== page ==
Monday, 9 September 2013

Jack must have climbed this bean plant: overy 3 m tall!

UPDATE: it's too tall for my 3m tape measure!

Castor bean plant (Ricinus communis)
I saved the seed in a jar all winter.
The dried husks protect the black bean inside.

How do they start? With a seed!
March 26 - took a month to germinate!
For my regular readers, you might recall the 2012 bean plant. I saved the seeds from the plant last fall. Poisonous, if the seed coat is penetrated, they have been used in assassinations over the years. Animals can get to them, like rabbits who visit my garden. I carefully harvest them.

The ricin within the seed is water soluble. We know about poisonous plants (natural and invasive species) such as the Giant hogweed, Poison ivy and oak, Marsh Marigold, and the latest I've found: Wild parsnip, and Water parsnip. I'm on a course of Prednisone for boils the size of toonies. Self-inflicted, as I told them in the ER. Playing in the frog pond. They took hold when the pond dried up in the drought last year. 

Aug. 14th, 2012, it flowered
I planted the seeds early (April), about 5 in a pot. Only one germinated indoors, and I subsequently planted the entire pot of soil outdoors. The first plant grew well until two others began to sprout and the first one died. (?) The other two have been growing like stink. By September 1st, it has grown to 2.7 m tall, the 'wing span' of the largest leaf in 87 cm.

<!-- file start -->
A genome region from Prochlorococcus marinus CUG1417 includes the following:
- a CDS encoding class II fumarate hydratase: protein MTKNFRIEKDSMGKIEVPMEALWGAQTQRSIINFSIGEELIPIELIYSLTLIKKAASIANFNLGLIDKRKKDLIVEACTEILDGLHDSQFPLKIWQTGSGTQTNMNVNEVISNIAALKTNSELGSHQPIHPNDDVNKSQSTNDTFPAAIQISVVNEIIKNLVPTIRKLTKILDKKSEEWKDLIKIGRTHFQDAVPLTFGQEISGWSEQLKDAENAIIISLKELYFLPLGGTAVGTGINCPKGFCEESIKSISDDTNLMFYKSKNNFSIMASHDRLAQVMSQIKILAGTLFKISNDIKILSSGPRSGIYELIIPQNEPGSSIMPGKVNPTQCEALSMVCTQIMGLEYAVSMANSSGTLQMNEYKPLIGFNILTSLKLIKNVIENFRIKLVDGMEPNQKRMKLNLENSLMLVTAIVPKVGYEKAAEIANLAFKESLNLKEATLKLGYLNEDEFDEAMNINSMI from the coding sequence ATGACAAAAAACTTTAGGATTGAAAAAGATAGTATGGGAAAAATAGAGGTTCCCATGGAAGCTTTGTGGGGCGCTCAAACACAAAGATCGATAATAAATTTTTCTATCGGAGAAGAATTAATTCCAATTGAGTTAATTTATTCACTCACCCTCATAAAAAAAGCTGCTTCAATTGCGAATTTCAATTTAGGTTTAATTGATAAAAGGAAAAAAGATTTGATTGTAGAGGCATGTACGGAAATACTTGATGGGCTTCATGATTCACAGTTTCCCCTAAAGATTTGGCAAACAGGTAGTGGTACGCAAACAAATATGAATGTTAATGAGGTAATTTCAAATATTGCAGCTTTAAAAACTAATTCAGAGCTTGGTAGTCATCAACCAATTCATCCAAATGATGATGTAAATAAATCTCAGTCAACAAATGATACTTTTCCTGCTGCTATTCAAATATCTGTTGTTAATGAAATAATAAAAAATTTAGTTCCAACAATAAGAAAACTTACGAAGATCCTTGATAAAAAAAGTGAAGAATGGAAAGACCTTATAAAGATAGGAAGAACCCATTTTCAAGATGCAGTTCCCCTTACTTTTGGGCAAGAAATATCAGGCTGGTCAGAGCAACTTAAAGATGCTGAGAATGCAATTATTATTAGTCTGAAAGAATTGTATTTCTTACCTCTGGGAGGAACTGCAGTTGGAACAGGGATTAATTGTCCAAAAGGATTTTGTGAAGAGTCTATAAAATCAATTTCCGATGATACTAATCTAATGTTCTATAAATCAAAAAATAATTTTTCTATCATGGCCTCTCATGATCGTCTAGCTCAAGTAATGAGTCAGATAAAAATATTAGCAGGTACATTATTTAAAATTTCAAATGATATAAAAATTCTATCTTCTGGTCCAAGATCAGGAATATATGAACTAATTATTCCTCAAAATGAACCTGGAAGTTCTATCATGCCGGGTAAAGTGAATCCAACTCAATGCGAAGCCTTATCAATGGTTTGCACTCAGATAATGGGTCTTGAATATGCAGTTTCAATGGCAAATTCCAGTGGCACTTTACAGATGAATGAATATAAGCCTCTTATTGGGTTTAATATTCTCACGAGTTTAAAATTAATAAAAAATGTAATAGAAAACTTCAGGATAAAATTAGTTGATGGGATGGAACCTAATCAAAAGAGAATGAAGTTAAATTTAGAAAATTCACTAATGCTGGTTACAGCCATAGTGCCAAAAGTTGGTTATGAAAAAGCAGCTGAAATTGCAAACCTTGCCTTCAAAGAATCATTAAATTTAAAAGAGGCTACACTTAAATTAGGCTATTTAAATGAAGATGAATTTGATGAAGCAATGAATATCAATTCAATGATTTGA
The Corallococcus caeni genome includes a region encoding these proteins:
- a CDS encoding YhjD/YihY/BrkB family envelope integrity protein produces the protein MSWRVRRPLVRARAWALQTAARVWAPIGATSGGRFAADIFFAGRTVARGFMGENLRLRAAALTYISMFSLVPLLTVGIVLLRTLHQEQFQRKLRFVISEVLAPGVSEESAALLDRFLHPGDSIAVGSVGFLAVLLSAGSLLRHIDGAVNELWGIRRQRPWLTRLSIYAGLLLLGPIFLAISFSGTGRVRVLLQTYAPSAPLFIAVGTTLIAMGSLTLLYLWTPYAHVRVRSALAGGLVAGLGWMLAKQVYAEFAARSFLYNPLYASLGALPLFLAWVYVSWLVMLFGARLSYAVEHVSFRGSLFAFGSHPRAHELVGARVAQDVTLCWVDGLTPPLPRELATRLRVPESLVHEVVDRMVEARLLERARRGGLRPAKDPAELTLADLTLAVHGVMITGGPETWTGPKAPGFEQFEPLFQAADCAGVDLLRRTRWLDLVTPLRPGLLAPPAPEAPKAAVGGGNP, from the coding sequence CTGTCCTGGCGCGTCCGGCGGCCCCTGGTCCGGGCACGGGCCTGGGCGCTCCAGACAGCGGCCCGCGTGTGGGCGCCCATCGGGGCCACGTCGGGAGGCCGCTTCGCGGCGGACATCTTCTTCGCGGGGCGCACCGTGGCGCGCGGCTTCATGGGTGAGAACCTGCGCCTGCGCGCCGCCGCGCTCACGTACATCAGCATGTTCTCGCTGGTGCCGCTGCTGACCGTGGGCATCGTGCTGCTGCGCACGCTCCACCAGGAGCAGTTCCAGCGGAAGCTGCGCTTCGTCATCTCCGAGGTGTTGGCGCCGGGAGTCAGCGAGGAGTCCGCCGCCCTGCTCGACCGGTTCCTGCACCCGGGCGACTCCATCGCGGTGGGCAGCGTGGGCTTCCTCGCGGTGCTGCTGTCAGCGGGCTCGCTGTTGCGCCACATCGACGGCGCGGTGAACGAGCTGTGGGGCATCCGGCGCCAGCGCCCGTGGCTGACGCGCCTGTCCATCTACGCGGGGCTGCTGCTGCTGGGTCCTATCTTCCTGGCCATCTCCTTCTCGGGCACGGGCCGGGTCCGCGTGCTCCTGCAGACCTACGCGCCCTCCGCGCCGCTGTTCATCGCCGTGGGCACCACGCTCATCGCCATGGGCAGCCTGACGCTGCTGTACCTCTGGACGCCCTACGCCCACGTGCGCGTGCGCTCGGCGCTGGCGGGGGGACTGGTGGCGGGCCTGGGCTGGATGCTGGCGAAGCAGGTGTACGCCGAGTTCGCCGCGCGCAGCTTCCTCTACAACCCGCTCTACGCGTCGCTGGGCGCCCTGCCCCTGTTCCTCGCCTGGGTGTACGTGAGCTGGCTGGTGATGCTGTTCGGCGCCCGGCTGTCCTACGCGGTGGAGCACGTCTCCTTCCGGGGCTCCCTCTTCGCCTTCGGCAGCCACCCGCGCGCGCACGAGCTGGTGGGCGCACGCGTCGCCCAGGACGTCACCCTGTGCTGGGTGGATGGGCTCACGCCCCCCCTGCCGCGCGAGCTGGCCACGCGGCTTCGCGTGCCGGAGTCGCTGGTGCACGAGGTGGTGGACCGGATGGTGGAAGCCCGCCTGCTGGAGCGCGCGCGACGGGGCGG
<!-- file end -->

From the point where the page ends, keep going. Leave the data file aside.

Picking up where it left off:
Daisy guards the first bean plant

Yep: 87 cm (34") wing tips to wing tip.
Cat on the cedar rail fence on the left.
wasp dwarfed by the leaf!
I planted these later, and they
just didn't grow as much.
Likely they needed more sun!

growing and growing

It's beautiful!
It dwarfs my hydrangea.
2.6m tall Sep. 1


Sallie (FullTime-Life) said...

Easy to see how the fairy tale made sense to people!

Yamini MacLean said...

Hari OM
The castor oil plant is a noxious weed in OZ - too many children enjoying the seeds (not actually beans) as well as the fact it has invaded and overgrown native habitats. Of course it is a valid cash crop for medicinal compounds (including poisons). I have seen them grow to tree-like proportions. Here in India it is native.

I have been a tad curious about your recent reference to Water Parsnip as I grew up knowing that to be a safe and edible herb... but parents were always warning us to be sure it wasn't hemlock. I had to refresh my memory on it and you may find this article

Water parsnip has a lovely fresh taste when steamed, a bit like a cross between a strong carrot and young parsnip. Granny used to make a soup with it and called it "tinker stew" - (which I think meant we had no money and had to live like the homeless!) But if you don't know the plant for sure - I definitely don't advise this!!!!

Very sorry to hear of the boils - the Homoeopathic Physician in me wants to reach out and help...difficult from half a globe away &<

...have been meaning to say how beautiful your new banner picture is too! Very relaxing to look into. Hugs, YAM xx

Kay L. Davies said...

Yam is right, your lovely banner is very restful.
Now, don't try eating water parsnip if it gives you boils. Never a good idea. Don't even try boiling it for revenge. LOL
Things that grew in Scotland during Yamini's youth can be completely different from things that grow in your frog pond.
Yamini is a dear, but she tends to cluck and fuss. If I am ever old and sick and single, you and Yam can take care of me, okay?
Luv, K